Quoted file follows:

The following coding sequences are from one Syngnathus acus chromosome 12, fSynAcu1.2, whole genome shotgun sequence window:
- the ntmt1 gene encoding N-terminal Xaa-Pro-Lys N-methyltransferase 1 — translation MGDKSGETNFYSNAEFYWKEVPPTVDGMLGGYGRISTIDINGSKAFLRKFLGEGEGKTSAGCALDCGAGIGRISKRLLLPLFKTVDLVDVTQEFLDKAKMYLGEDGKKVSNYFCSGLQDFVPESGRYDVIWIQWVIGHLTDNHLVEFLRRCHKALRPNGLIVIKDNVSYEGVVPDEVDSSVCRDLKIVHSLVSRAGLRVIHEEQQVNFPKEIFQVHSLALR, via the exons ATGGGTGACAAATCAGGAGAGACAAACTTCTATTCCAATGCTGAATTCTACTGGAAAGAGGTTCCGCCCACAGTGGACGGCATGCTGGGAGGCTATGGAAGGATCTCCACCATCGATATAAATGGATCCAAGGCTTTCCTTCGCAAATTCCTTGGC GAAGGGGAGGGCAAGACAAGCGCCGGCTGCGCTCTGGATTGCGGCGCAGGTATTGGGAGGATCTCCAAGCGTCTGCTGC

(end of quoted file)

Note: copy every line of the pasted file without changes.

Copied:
The following coding sequences are from one Syngnathus acus chromosome 12, fSynAcu1.2, whole genome shotgun sequence window:
- the ntmt1 gene encoding N-terminal Xaa-Pro-Lys N-methyltransferase 1 — translation MGDKSGETNFYSNAEFYWKEVPPTVDGMLGGYGRISTIDINGSKAFLRKFLGEGEGKTSAGCALDCGAGIGRISKRLLLPLFKTVDLVDVTQEFLDKAKMYLGEDGKKVSNYFCSGLQDFVPESGRYDVIWIQWVIGHLTDNHLVEFLRRCHKALRPNGLIVIKDNVSYEGVVPDEVDSSVCRDLKIVHSLVSRAGLRVIHEEQQVNFPKEIFQVHSLALR, via the exons ATGGGTGACAAATCAGGAGAGACAAACTTCTATTCCAATGCTGAATTCTACTGGAAAGAGGTTCCGCCCACAGTGGACGGCATGCTGGGAGGCTATGGAAGGATCTCCACCATCGATATAAATGGATCCAAGGCTTTCCTTCGCAAATTCCTTGGC GAAGGGGAGGGCAAGACAAGCGCCGGCTGCGCTCTGGATTGCGGCGCAGGTATTGGGAGGATCTCCAAGCGTCTGCTGC